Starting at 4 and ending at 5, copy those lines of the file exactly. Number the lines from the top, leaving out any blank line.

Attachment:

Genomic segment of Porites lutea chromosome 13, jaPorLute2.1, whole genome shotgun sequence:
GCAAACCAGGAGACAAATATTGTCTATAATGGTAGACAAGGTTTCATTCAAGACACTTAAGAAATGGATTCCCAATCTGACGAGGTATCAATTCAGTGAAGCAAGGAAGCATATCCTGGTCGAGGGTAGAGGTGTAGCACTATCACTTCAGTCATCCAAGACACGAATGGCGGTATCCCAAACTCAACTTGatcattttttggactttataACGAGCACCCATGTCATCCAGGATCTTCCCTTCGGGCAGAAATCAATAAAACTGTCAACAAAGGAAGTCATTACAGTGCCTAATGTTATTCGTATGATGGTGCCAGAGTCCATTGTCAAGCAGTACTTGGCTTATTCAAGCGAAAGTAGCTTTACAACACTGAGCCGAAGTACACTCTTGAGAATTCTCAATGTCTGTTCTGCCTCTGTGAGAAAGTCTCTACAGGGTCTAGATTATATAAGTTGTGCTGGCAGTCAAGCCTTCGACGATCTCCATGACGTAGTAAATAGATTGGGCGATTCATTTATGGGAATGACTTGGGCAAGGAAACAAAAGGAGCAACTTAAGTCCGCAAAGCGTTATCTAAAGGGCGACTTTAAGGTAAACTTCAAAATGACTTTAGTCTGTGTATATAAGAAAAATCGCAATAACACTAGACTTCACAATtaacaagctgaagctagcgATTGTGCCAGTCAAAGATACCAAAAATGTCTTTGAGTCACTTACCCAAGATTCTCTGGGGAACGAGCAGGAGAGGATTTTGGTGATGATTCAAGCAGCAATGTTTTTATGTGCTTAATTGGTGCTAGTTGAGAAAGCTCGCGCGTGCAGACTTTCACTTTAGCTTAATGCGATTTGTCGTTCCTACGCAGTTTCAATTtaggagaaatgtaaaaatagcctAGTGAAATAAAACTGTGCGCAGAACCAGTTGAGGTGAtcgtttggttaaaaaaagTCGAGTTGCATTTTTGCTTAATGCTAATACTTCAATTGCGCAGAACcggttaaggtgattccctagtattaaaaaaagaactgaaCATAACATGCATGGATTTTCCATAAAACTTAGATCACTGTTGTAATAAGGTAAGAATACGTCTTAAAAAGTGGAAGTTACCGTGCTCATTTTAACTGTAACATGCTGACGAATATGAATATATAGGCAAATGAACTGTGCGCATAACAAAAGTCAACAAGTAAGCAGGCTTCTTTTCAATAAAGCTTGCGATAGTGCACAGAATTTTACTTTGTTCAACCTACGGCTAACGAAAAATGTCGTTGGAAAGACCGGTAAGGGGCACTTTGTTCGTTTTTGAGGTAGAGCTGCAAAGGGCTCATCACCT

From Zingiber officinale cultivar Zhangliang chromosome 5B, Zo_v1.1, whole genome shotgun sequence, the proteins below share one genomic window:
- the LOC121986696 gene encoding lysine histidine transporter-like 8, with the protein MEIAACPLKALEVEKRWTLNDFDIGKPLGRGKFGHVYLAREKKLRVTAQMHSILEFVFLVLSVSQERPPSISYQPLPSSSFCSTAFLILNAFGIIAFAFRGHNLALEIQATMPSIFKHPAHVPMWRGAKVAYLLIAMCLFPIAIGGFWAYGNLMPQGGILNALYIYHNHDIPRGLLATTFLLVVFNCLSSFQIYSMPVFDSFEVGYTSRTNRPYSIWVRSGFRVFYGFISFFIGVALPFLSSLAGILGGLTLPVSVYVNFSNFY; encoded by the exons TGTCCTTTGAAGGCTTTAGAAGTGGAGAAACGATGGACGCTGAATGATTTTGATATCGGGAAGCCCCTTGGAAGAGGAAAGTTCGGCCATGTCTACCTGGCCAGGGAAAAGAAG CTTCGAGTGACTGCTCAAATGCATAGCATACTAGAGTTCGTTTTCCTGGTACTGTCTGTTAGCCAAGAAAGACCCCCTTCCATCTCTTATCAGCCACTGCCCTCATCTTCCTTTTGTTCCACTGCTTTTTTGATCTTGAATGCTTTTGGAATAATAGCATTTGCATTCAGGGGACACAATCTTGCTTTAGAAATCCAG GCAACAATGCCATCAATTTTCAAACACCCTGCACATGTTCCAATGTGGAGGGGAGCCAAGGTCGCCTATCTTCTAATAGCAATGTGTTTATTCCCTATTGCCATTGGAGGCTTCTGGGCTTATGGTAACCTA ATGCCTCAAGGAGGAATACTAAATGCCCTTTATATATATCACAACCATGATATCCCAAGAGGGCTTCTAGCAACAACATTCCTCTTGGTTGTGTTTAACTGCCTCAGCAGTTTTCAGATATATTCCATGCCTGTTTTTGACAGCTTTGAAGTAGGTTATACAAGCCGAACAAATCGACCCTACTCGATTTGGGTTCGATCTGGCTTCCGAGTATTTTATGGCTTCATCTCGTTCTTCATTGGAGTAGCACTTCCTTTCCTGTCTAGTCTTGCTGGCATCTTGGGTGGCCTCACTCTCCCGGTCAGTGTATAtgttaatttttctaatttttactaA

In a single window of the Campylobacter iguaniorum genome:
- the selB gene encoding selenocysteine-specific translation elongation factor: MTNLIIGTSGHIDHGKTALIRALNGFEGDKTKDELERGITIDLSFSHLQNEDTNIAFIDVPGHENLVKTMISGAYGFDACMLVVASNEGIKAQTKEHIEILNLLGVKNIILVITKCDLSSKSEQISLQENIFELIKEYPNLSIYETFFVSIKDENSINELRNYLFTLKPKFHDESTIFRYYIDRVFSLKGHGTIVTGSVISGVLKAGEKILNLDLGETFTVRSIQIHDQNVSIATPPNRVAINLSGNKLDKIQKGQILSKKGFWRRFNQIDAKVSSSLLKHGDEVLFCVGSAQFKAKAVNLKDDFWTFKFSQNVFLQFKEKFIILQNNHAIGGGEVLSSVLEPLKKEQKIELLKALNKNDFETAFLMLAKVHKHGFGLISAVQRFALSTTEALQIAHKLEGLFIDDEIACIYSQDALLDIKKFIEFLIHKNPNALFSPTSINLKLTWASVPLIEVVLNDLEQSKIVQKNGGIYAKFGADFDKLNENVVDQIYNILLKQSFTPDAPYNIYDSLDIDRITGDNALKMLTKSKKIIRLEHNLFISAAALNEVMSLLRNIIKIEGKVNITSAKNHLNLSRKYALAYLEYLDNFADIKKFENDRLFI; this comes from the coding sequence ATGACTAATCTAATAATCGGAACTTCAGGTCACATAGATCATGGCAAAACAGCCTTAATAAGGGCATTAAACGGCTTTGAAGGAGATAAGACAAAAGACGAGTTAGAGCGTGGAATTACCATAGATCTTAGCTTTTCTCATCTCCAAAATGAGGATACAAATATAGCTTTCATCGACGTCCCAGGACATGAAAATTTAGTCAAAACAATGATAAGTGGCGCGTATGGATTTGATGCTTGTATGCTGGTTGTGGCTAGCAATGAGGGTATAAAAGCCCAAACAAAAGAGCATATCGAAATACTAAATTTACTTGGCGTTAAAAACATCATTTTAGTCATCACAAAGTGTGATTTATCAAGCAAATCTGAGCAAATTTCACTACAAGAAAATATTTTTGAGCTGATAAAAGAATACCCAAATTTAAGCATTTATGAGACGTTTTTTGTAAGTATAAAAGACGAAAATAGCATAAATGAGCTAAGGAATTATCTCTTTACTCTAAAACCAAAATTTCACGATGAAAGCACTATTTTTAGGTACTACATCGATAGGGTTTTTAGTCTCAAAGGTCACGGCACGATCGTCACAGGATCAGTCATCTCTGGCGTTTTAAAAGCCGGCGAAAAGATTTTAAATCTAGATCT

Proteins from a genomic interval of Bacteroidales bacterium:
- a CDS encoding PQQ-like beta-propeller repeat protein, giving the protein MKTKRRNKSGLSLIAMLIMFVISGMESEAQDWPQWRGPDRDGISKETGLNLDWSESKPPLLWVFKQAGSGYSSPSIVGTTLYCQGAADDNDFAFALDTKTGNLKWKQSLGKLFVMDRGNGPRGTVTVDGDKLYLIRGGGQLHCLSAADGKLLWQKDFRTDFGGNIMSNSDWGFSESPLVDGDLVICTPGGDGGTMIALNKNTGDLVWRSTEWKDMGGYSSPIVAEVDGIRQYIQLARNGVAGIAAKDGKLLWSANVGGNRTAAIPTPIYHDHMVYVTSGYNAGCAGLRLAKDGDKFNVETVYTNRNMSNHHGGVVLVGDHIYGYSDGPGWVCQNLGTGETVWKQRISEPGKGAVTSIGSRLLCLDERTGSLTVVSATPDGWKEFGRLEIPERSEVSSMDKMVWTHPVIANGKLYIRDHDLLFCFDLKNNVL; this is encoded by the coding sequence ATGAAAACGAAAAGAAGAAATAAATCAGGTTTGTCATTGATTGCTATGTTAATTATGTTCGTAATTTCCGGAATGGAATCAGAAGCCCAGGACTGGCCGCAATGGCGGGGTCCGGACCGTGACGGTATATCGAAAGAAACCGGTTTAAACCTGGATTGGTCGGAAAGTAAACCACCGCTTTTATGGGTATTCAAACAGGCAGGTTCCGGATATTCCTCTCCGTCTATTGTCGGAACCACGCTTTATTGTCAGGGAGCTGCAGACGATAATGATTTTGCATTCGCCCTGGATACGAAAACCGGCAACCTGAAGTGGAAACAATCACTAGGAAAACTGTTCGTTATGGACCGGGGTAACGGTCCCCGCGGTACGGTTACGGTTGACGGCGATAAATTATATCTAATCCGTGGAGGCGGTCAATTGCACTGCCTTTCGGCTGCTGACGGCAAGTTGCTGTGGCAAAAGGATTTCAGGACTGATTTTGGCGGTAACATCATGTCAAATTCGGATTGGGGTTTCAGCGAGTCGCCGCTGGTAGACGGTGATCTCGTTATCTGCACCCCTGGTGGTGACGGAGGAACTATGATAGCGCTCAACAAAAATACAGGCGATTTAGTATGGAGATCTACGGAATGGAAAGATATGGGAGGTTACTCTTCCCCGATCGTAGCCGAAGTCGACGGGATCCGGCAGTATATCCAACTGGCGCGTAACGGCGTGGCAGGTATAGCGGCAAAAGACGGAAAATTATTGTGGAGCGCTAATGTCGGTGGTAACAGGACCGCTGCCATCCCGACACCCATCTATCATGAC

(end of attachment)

- the LOC121986696 gene encoding lysine histidine transporter-like 8, with the protein MEIAACPLKALEVEKRWTLNDFDIGKPLGRGKFGHVYLAREKKLRVTAQMHSILEFVFLVLSVSQERPPSISYQPLPSSSFCSTAFLILNAFGIIAFAFRGHNLALEIQATMPSIFKHPAHVPMWRGAKVAYLLIAMCLFPIAIGGFWAYGNLMPQGGILNALYIYHNHDIPRGLLATTFLLVVFNCLSSFQIYSMPVFDSFEVGYTSRTNRPYSIWVRSGFRVFYGFISFFIGVALPFLSSLAGILGGLTLPVSVYVNFSNFY; encoded by the exons TGTCCTTTGAAGGCTTTAGAAGTGGAGAAACGATGGACGCTGAATGATTTTGATATCGGGAAGCCCCTTGGAAGAGGAAAGTTCGGCCATGTCTACCTGGCCAGGGAAAAGAAG CTTCGAGTGACTGCTCAAATGCATAGCATACTAGAGTTCGTTTTCCTGGTACTGTCTGTTAGCCAAGAAAGACCCCCTTCCATCTCTTATCAGCCACTGCCCTCATCTTCCTTTTGTTCCACTGCTTTTTTGATCTTGAATGCTTTTGGAATAATAGCATTTGCATTCAGGGGACACAATCTTGCTTTAGAAATCCAG GCAACAATGCCATCAATTTTCAAACACCCTGCACATGTTCCAATGTGGAGGGGAGCCAAGGTCGCCTATCTTCTAATAGCAATGTGTTTATTCCCTATTGCCATTGGAGGCTTCTGGGCTTATGGTAACCTA ATGCCTCAAGGAGGAATACTAAATGCCCTTTATATATATCACAACCATGATATCCCAAGAGGGCTTCTAGCAACAACATTCCTCTTGGTTGTGTTTAACTGCCTCAGCAGTTTTCAGATATATTCCATGCCTGTTTTTGACAGCTTTGAAGTAGGTTATACAAGCCGAACAAATCGACCCTACTCGATTTGGGTTCGATCTGGCTTCCGAGTATTTTATGGCTTCATCTCGTTCTTCATTGGAGTAGCACTTCCTTTCCTGTCTAGTCTTGCTGGCATCTTGGGTGGCCTCACTCTCCCGGTCAGTGTATAtgttaatttttctaatttttactaA

In a single window of the Campylobacter iguaniorum genome: